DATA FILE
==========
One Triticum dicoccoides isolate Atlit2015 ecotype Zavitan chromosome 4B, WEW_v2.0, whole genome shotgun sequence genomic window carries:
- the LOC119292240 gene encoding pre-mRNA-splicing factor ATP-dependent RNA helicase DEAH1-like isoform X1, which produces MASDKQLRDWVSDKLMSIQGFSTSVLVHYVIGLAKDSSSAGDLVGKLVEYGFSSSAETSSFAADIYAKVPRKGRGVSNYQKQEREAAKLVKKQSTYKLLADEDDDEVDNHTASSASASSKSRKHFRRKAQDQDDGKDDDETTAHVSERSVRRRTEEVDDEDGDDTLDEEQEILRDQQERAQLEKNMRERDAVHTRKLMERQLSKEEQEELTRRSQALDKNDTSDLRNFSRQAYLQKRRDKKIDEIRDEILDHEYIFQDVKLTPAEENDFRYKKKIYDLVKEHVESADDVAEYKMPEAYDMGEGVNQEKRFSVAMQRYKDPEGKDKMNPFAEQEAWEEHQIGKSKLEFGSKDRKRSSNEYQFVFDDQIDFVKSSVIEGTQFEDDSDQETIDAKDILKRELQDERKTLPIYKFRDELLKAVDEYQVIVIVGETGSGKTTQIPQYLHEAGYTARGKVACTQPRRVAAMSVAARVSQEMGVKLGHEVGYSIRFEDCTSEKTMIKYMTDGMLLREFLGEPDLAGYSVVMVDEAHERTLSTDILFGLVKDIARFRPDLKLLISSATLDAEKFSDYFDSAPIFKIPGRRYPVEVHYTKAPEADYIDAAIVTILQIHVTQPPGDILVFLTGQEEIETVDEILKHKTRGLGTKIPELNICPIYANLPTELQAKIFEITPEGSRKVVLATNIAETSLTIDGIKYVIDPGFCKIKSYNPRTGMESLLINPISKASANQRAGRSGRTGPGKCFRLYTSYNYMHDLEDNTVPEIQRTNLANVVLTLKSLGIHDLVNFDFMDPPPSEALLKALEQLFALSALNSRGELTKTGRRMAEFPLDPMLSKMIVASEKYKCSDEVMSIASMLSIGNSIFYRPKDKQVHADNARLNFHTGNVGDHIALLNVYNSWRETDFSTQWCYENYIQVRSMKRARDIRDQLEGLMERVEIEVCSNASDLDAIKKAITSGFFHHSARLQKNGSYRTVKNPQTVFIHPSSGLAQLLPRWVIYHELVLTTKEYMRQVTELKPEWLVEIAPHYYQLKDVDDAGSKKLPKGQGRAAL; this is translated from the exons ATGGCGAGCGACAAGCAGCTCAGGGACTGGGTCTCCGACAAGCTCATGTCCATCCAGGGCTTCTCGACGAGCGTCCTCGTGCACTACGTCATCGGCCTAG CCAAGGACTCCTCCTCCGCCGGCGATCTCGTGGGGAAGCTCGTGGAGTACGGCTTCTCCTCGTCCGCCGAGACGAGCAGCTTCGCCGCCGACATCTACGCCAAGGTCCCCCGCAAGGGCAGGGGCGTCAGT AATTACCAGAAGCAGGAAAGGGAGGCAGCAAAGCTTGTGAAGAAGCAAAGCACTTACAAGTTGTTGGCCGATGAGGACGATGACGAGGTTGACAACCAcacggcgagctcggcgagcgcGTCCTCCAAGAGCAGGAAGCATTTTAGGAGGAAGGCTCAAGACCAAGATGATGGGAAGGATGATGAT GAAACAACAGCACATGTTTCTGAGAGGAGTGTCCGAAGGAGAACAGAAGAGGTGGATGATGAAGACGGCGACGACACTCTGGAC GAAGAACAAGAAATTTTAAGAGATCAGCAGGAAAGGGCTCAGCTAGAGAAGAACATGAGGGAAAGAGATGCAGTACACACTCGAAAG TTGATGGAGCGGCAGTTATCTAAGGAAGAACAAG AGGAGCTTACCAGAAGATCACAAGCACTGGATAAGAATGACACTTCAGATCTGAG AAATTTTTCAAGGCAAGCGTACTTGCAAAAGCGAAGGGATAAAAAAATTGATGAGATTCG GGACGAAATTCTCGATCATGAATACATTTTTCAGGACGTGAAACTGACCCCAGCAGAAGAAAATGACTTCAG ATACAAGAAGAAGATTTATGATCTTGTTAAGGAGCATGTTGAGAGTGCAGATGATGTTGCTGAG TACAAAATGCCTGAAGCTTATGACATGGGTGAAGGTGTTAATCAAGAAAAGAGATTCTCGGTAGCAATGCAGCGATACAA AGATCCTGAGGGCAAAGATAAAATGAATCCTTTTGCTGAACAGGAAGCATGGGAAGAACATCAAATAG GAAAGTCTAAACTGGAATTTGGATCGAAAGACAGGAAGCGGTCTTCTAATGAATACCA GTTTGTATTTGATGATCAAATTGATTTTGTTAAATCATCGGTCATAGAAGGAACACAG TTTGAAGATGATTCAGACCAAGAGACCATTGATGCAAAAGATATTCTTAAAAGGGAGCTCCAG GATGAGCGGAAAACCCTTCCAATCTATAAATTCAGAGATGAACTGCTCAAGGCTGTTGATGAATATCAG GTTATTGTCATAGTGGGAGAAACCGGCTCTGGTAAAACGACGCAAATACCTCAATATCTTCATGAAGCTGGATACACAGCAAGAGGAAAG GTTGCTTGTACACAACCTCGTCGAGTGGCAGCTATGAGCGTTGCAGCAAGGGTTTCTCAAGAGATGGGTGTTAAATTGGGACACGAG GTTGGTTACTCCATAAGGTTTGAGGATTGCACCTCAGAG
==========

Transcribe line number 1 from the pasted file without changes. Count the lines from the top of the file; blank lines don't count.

One Triticum dicoccoides isolate Atlit2015 ecotype Zavitan chromosome 4B, WEW_v2.0, whole genome shotgun sequence genomic window carries: